Anytime your period changes, you may wonder what caused it to change. There are a number of things that can alter your monthly periods. Some of these things include exercise, diet, weight, and birth control. However, age is another important factor that can cause changes in your period. In fact, if you are in your mid to late 40s, changes in your period can indicate perimenopause.
Perimenopause is the transition from menstruation to menopause. Most women will experience perimenopause in their mid to late 40s, however it can occur earlier in some women. This transitional stage generally lasts for about 4 years before your period will stop completely. Once your period has completely stopped (no bleeding or spotting), your body will transition from perimenopause to menopause over the course of 12 months.
During perimenopause, also known as “the change”, less estrogen is produced by the ovaries. Decreased estrogen levels will cause changes in your period and body such as:
Throughout your menstrual cycle, progesterone and estrogen levels fluctuate in a cyclic, consistent manner. This is what keeps your periods occurring regularly. However, during perimenopause, your hormone levels fluctuate erratically, which results in irregular periods. Depending on how the hormones fluctuate, you may experience more or less periods than usual. In some cases, this means getting two periods back to back, while in other cases it can mean skipping a period one month.
The way you bleed can also change during perimenopause. Some women experience extremely heavy bleeding that causes them to soak through pads. Other women have bleeding that is so light, they have a hard time determining if it is a period.
As estrogen levels decrease, it is also normal to experience some changes in sexual function. For starters, your sexual arousal and desire may change. Additionally, decreased estrogen levels can decrease natural lubrication and elasticity, which can make sexual intercourse uncomfortable.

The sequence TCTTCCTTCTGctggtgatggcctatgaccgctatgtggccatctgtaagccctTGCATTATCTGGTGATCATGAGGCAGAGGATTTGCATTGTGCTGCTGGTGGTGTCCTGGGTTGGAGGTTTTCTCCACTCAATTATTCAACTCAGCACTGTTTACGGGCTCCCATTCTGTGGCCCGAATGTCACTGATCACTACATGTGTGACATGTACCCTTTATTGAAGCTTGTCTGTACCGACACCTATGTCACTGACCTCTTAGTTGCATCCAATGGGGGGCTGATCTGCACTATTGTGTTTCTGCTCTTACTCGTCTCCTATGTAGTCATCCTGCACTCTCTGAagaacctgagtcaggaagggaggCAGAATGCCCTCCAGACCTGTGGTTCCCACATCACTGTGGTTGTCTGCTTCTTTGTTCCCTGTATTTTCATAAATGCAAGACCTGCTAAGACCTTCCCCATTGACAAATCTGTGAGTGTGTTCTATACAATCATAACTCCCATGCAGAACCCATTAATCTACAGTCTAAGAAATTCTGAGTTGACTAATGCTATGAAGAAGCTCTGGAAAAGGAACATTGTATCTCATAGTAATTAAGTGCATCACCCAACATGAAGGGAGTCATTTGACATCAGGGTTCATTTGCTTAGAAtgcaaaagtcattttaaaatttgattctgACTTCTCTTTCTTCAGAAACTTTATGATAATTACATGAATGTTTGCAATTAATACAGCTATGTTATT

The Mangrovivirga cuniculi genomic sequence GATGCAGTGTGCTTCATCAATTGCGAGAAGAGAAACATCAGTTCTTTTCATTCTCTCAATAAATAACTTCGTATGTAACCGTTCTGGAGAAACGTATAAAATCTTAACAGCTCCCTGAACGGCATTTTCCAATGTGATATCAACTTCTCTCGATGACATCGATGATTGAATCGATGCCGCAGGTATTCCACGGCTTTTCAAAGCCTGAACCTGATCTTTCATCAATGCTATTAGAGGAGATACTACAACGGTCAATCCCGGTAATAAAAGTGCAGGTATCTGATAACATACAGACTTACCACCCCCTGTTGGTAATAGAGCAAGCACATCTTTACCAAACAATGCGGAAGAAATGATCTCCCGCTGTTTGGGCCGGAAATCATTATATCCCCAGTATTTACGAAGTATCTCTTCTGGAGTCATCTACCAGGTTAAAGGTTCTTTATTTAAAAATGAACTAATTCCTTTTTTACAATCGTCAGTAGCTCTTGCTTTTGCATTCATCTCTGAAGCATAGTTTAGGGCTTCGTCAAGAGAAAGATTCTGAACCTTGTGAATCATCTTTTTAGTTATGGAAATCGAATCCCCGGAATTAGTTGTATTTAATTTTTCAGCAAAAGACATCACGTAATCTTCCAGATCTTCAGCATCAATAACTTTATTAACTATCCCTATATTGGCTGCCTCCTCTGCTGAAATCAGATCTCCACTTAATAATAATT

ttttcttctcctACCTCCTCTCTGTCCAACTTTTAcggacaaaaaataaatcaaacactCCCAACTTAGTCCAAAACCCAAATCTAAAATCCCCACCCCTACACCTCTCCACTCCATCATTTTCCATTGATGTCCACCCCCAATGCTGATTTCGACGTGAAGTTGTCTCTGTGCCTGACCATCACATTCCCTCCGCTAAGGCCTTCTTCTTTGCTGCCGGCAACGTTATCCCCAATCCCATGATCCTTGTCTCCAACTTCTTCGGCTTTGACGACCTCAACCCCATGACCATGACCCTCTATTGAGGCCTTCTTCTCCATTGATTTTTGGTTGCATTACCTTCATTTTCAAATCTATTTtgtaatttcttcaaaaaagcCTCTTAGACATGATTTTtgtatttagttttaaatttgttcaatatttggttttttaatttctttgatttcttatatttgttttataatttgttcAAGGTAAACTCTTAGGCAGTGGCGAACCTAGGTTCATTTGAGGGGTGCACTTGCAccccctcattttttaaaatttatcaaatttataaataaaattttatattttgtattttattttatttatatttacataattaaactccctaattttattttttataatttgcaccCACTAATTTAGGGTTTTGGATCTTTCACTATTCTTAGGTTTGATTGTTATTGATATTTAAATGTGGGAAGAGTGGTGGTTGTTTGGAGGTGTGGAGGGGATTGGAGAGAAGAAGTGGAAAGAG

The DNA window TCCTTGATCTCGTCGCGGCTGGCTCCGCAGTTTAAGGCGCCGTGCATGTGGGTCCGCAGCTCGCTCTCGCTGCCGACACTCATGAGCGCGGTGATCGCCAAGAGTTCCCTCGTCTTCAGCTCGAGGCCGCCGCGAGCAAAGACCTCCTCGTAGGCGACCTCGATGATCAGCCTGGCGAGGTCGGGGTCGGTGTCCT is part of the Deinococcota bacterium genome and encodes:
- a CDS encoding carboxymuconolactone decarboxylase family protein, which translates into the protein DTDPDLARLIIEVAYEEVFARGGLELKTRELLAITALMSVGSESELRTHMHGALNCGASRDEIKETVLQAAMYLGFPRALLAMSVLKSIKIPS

Perimenopause can also interrupt your normal sleeping patterns. Some women experience sleep interruptions in the form of hot flashes or night sweats, while others simply have trouble sleeping. Oftentimes, a lack of sleep can lead to other problems such as mood swings and irritability. It can also increase the risk of depression.
In addition to affecting your periods, the decreasing estrogen levels associated with perimenopause can also affect your overall health. Specifically, lower estrogen levels cause the body to lose bone faster than it produces it, leading to osteoporosis. Decreasing estrogen levels also leads to changes in blood cholesterol levels that can increase the risk of heart disease.
If you have been experiencing changes with your period, you will want to schedule an appointment with your gynecologist to determine if perimenopause is the cause. Your gynecologist will examine you to rule out other causes of your symptoms and make an accurate diagnosis. In some cases if your symptoms are severe enough to affect your daily life and well being, your gynecologist can also recommend certain treatments to help alleviate the severity of your symptoms.
Dr. Gurdian is Board Certified in Obstetrics and Gynecology and is an active member of the American College of Obstetrics and Gynecology and the North American Menopause Society. She is currently on staff at the Adventist HealthCare Shady Grove Medical Center’s (SGMC). Dr Gurdian has a particular interest in high risk OB, menopause and complex health care issues.